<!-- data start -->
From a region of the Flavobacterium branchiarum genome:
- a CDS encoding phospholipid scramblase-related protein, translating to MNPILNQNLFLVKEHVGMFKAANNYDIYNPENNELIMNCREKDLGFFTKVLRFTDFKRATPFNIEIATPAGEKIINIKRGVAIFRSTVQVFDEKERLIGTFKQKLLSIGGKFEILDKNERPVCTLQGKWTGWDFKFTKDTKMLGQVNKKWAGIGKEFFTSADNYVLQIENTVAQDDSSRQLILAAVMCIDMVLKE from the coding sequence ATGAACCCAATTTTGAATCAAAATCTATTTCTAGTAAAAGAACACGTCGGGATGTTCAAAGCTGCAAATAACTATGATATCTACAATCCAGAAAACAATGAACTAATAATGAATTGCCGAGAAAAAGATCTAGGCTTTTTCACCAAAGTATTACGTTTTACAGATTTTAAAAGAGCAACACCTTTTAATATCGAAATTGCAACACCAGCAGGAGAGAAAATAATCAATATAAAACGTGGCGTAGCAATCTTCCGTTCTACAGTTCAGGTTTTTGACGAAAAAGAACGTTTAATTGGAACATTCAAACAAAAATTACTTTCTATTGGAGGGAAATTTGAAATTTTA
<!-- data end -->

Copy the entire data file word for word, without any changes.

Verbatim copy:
From a region of the Flavobacterium branchiarum genome:
- a CDS encoding phospholipid scramblase-related protein, translating to MNPILNQNLFLVKEHVGMFKAANNYDIYNPENNELIMNCREKDLGFFTKVLRFTDFKRATPFNIEIATPAGEKIINIKRGVAIFRSTVQVFDEKERLIGTFKQKLLSIGGKFEILDKNERPVCTLQGKWTGWDFKFTKDTKMLGQVNKKWAGIGKEFFTSADNYVLQIENTVAQDDSSRQLILAAVMCIDMVLKE from the coding sequence ATGAACCCAATTTTGAATCAAAATCTATTTCTAGTAAAAGAACACGTCGGGATGTTCAAAGCTGCAAATAACTATGATATCTACAATCCAGAAAACAATGAACTAATAATGAATTGCCGAGAAAAAGATCTAGGCTTTTTCACCAAAGTATTACGTTTTACAGATTTTAAAAGAGCAACACCTTTTAATATCGAAATTGCAACACCAGCAGGAGAGAAAATAATCAATATAAAACGTGGCGTAGCAATCTTCCGTTCTACAGTTCAGGTTTTTGACGAAAAAGAACGTTTAATTGGAACATTCAAACAAAAATTACTTTCTATTGGAGGGAAATTTGAAATTTTA